Cavalier Corner

June 2014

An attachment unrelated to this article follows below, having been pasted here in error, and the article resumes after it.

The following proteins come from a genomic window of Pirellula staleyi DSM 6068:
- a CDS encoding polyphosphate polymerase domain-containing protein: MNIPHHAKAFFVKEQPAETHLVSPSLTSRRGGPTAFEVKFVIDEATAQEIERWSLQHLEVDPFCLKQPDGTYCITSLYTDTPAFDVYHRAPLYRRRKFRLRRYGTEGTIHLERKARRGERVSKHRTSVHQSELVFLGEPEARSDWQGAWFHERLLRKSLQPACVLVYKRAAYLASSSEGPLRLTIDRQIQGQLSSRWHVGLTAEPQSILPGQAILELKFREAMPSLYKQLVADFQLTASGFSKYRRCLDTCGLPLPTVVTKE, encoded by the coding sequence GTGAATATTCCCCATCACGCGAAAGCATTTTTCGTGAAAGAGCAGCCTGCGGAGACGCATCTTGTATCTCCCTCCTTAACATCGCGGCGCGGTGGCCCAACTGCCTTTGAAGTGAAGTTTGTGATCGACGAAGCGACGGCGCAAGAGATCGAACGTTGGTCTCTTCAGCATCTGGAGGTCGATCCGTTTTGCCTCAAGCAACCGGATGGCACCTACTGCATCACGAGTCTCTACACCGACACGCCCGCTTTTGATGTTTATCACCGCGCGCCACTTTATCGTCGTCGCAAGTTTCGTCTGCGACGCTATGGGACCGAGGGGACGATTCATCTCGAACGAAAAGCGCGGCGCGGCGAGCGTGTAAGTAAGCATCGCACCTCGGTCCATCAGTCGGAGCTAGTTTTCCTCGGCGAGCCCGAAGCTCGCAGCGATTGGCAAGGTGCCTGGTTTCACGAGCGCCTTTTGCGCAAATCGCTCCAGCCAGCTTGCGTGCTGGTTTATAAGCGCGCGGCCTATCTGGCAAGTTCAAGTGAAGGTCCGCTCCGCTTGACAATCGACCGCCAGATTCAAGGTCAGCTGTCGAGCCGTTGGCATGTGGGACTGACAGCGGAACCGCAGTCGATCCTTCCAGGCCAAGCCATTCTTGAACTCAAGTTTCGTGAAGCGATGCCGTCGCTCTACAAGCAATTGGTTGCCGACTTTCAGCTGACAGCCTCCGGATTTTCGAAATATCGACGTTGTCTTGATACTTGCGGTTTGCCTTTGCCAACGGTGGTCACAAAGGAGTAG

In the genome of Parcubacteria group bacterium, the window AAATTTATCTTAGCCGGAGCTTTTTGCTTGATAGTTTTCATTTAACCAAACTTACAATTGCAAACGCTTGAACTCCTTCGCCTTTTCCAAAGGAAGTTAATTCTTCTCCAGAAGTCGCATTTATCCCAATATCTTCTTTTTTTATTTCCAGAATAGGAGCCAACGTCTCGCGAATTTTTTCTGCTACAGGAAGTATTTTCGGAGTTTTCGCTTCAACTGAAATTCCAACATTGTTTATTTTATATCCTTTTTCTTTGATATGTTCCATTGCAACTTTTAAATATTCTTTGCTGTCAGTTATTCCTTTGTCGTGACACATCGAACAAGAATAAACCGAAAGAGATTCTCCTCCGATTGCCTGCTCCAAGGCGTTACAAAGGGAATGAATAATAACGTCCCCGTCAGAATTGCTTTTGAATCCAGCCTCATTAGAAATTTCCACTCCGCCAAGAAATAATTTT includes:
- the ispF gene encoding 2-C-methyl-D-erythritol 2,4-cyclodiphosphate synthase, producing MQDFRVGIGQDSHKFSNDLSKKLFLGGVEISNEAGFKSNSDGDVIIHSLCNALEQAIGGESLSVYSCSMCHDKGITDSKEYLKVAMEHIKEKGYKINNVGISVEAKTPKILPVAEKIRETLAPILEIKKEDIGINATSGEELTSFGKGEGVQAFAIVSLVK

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to have more of a protective approach than an ag- gressive approach. "As a hitter, you have to read the umpire. I feel I'm good at that. When an umpire calls a pitch a strike, you know you can't take that pitch again. You have to take an emergency hack at it." While Papi acknowledges the importance of learning an umpire's strike zone, ACC pitchers also have gone to school in an attempt to exploit his weaknesses which, in turn, was one reason why his batting average dipped from .381 last year to .289 in 2014. "Feeling good in the box is all about confidence I think for all baseball play- ers," Papi said. "When you don't do as well as you want to do you lack confidence. "The best thing as a hit- ter is to remain confident. At some point in the sea- son, I lacked confidence." But as Papi's stats prior to the NCAA Tourna- ment would indicate, he didn't lack confidence from opening day through the final game of the ACC Tournament. Papi's versatility is another plus for the Cava- liers because he's played both corner outfield positions and this season added first base to his defensive repertoire. While handling 356 total chances, he posted a .989 fielding percentage. "Early on in the season, I felt more com- fortable in the outfield because that's where I've played since I've been here," Papi said. "I worked at first base in the fall, and once I got more groundballs, I got more comfortable. "I consider myself a versatile player and feel I can play either corner." One scouting service, Prospect Insider, projects Papi as an outfielder as well as a solid hitter. "Papi really doesn't look the part until he gets in the cage and shows the smoothest, most pol- ished, left-handed stroke on the team," the report stated. "He has excellent control over the ball and sneaky, fringe-average pull power. But the bat has a solid average ceiling. "He's stuck at first base right now thanks to an embarrassment of riches in UVa's outfield. But he has the arm and legs to play right field in pro ball." Papi's athletic ability is another plus, as evi- denced by the fact he was a standout basketball player at Tunkhannock High. When he graduated, he held Wyoming Valley Conference records in free throw accuracy (93 percent) and three-point baskets (53, in 2011). But his accomplishments on the baseball field in high school (as a senior he hit .531 with six homers, 24 RBI and a mind-boggling .708 on-base percentage) far outweighed whatever he did on the bas- ketball court. "I definitely think I was a better baseball player," Papi said. "I loved basketball, especially the fast-paced feel and the conditioning aspect. But I always was looking to go somewhere to play baseball." Enter Virginia, which offered Papi more than just baseball. "The baseball and the academics were primary in my decision to come to Virginia," he said. "My parents [including mother Laurie] are both educa- tors. They wanted me to get a good degree [Papi has a double major in economics and religious studies]. For me, it was good to have a Plan B. Coming out of here, there's nothing that can take that [degree] away from you. "I take pride in my academics and try to learn as much as I possibly can. Also, I wanted to come to a winning program and be able to help win a championship. Overall, as a team we've put to- gether some pretty good seasons." ◆ "He told me to be a bulldog and not a puppy dog, and just to go out and be tough and give it your all." PAPI ON ADVICE HE RECEIVED FROM HIS BROTHER JEFF i18-19.Mike Papi.indd 3 6/3/14 2:28 PM

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